Hon. R. B. BENNETT (Leader of the Opposition):
Mr. Speaker, it is not difficult
to conform to the old traditions of this and other parliaments in congratulating the hon. gentlemen who spoke so splendidly on Friday last. The speeches in which they moved the address in reply to the speech from the throne were noteworthy. My hon. friend from Hants-Kings (Mr. Ilsley) is a graduate of the school
of law from which I also graduated, and I have the natural pride of a fellow alumnist in his splendid achievement in this chamber on Friday last. My hon. friend from Proven-cher (Mr. Beaubien), who was elected by acclamation, was thereby placed in the position of being a member of this assembly who, with his adaptability, would have found himself quite happy and with great serenity making the same speech on this side of the house had the fortunes of war permitted.
I regret very much that, although it may be difficult for the house to believe it, I was so overcome on Thursday last that I failed to thank my hon. friend from Acadia (Mr. Gardiner) for the very kind sentiments which he expressed to this house upon my election to the position I now hold. I desire now formally to thank him and those associated with him for the very kind sentiments to which he gave utterance and particularly for the expression of the hope that I might be able to discharge the duties of this difficult position in a manner satisfactory to the country at large.
It always seems that there is sadness mixed with joy in all assemblies of this character. The cables this morning conveyed to us the sad intelligence that the great commander in chief of the British forces during a long period of the war had passed to his reward. It is a matter of profound sadness to all of us; so great was Lord Haig, so great his achievements, so dogged his courage, his persistence and his effort, that the sorrow at his passing is very marked even in a country such as this. I am sure that wherever men are gathered together in this country which sent so many thousands to that great conflict, there will be a feeling of deep sympathy for his wife and family who survive him, together with a feeling of pride that the empire produced so great a soldier at such a time of stress.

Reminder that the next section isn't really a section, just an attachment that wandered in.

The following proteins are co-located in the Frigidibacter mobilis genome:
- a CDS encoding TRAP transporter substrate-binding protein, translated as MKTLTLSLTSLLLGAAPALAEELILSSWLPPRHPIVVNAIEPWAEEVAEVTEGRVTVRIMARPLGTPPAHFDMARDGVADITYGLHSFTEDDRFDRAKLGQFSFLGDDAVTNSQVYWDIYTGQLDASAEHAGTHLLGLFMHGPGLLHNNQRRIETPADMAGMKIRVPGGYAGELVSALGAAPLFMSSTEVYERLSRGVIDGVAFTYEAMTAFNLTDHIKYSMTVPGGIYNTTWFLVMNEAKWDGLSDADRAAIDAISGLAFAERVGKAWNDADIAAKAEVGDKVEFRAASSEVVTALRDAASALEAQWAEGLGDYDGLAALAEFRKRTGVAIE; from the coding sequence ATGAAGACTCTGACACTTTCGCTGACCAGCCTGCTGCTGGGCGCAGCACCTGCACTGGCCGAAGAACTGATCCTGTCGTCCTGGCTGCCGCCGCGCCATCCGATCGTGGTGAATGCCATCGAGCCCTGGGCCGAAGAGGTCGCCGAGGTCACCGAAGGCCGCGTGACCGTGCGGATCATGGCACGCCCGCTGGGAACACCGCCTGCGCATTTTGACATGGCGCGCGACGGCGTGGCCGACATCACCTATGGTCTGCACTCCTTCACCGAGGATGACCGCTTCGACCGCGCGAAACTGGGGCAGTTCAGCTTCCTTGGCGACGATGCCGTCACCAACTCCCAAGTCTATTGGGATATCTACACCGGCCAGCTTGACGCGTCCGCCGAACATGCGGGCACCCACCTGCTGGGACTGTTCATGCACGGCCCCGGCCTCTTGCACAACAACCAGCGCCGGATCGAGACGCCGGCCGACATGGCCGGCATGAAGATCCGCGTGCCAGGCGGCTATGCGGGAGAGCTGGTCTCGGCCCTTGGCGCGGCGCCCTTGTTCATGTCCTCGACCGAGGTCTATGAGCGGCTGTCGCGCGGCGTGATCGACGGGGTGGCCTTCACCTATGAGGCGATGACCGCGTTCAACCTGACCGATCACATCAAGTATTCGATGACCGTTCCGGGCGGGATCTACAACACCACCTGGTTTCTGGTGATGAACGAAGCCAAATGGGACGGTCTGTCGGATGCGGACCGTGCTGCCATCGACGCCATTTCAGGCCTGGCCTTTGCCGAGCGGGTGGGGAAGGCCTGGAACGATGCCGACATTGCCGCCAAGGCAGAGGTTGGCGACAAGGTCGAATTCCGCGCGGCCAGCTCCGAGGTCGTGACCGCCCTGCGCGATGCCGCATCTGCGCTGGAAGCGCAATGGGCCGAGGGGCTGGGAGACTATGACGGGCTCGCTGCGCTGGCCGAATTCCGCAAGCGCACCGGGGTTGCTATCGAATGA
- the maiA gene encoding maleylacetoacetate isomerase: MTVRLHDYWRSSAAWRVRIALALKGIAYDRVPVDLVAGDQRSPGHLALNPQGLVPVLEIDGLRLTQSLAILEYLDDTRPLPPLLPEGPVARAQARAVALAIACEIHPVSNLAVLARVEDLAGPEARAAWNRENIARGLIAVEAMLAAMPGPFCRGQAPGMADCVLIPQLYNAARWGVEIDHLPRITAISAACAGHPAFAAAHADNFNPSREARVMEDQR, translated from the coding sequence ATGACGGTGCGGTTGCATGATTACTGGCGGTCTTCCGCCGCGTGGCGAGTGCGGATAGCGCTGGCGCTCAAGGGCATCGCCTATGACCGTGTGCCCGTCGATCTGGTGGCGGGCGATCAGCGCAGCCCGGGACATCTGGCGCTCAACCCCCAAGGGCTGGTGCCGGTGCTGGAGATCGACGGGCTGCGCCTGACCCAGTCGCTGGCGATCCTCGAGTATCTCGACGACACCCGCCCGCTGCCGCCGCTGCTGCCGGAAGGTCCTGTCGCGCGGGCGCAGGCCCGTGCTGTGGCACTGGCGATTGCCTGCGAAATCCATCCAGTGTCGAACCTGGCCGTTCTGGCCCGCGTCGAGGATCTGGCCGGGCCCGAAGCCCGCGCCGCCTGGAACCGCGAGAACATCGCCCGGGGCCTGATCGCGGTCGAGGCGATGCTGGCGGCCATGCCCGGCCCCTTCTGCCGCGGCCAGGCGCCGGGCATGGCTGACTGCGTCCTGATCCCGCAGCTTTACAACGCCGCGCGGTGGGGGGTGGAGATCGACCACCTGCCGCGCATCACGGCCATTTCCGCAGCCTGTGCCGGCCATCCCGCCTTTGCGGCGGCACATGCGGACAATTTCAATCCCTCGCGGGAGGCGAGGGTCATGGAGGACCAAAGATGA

But the speech with which His Majesty's representative has been pleased to meet this parliament is remarkable more for what it does not say than for what it does say. I fancy that there is some measure of satisfaction, perhaps, in the mind of the Prime Minister because he has concluded that if the country has prospered so well without his doing anything, it may be desirable to continue that inaction in the future as in the past. I fancy some such thought as that was in his mind, and in the mind of the Minister of Immigration (Mr. Forke), when the speech was being prepared. At any rate, the speech is sufficient for my purpose because it enables us to look at the affairs of this country from
The Address-Mr. Bennett
three points of view; and no speech from the throne hereafter will be complete-in fact, that has been the case for many years past-unless it deals with Canada's affairs from three aspects, namely, the domestic point of view, the matter of our imperial relationships, and the international point of view. I shall venture therefore to direct attention to the speech with these three main divisions in view.
I do not think it necessary to refer to those portions of the speech that deal with the diamond jubilee and the celebrations incident thereto. My right hon. friend will find, as we all do, that it is a very excellent thing to bask in the reflected glory of the great; but at times it is necessary to walk out of the shadow.
Subtopic: ADDRESS IN REPLY